Let’s begin this article by acknowledging something: We may not even be watching this game on Sunday. Damar Hamlin’s collapse on the field from a cardiac event during Bills-Bengals and ongoing hospitalization has profoundly shaken the league, its players and coaches, and fans, and there has been open talk of the league pushing back the Week 18 schedule entirely. For all its inherent dangers and frequent scary on-field moments, this was something else entirely, and an incredibly grave moment that we’re all still reeling from.
If players and coaches want to play while they anxiously await word of Hamlin’s health, then they should do so, but the league should be prepared to postpone if there’s no desire to play. This was a reminder of every player’s mortality and how suddenly even professional athletes in the prime of their careers can find themselves in an emergency, but more than that, it was a widely-loved 24-year-old man so many players know and respect down on the field. Not everyone is going to be ready—or should be asked to—go right back out there in a few days and play NFL football with all the focus, intensity, and speed that requires after witnessing that. The season will likely roll on without interruption, but even the fact that there’s a conversation about a delay tells you how profoundly this has shaken the league.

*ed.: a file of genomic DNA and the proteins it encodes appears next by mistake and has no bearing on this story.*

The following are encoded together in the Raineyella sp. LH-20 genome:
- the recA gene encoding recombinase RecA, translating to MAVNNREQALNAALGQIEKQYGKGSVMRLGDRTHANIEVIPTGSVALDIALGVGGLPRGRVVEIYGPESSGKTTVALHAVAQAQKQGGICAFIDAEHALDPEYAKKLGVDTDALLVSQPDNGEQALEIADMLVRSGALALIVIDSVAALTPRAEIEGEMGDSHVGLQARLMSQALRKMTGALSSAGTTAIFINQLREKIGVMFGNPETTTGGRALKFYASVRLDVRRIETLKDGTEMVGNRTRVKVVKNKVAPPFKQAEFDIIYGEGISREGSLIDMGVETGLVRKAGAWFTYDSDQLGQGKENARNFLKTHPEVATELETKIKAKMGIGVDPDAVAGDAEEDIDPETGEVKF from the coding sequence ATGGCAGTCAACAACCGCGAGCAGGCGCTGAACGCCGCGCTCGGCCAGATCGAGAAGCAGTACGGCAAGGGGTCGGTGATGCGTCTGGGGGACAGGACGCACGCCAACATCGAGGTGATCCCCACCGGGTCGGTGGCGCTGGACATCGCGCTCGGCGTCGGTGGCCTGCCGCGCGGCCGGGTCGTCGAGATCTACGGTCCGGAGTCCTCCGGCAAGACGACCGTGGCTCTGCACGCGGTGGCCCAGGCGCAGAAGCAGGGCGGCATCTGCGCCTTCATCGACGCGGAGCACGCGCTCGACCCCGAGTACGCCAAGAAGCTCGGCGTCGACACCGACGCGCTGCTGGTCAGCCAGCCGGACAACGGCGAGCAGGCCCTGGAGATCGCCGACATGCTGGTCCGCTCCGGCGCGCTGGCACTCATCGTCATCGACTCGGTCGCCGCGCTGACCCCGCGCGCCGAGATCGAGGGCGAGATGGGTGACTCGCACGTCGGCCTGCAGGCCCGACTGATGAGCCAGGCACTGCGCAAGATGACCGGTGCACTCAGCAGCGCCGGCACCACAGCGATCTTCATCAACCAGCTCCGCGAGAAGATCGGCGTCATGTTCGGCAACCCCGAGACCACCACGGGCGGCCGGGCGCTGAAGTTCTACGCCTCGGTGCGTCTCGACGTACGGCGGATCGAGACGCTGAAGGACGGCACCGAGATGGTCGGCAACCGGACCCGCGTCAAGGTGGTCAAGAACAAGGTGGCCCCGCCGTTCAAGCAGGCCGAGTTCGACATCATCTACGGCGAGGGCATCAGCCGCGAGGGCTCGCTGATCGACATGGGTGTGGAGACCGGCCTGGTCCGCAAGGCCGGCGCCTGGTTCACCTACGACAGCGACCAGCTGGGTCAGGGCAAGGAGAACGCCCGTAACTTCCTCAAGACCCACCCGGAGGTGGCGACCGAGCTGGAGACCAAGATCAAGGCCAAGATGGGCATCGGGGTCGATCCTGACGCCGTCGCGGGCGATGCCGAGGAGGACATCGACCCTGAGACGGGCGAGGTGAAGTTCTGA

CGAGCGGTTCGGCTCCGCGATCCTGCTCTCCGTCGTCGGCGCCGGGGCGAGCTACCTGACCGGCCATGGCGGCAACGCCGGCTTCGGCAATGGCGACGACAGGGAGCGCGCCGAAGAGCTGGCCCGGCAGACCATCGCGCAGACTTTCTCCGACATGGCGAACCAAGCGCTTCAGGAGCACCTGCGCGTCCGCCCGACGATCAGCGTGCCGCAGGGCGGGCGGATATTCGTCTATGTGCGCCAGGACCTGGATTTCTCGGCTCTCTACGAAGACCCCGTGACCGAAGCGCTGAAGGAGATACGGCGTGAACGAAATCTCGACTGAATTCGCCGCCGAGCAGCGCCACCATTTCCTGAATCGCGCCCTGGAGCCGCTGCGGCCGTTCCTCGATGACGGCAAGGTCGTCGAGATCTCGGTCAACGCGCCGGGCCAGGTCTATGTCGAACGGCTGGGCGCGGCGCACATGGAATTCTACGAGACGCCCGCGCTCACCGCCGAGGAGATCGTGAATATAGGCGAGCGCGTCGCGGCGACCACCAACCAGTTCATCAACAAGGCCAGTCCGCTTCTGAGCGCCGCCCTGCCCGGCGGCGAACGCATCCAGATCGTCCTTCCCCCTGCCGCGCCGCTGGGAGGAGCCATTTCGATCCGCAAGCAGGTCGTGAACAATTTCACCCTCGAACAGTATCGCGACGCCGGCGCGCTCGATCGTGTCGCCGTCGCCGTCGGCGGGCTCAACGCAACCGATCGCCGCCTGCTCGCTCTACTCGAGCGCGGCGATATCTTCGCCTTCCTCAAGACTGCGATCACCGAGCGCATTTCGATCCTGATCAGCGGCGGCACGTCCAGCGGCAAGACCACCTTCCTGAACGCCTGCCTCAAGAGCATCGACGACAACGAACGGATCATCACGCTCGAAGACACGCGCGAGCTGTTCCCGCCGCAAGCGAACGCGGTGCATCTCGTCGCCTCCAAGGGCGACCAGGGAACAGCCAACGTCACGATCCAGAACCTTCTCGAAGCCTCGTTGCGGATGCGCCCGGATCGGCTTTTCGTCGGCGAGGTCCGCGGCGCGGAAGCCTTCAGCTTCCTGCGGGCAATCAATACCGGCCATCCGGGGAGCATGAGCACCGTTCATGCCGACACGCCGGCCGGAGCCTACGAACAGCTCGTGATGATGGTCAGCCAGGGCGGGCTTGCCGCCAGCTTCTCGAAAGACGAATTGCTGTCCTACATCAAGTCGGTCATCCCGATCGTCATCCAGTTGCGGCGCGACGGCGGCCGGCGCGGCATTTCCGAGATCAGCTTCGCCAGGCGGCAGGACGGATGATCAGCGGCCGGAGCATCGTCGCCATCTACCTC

I think I speak for everyone when I say that we’re all refreshing Twitter and pouncing on every update we get regarding Hamlin’s health, and of course hoping and praying that the news is positive when we get it. Secondary to that, we’ll just have to see if the Week 18 slate stays as it is scheduled today.
If the Falcons do play the Buccaneers this Sunday, here is what you’ll need to know about the season finale. It will provide perhaps the final chance for Atlanta to get a win against Tom Brady, so there’s your motivation for a win in the season finale.
Falcons - Buccaneers comparison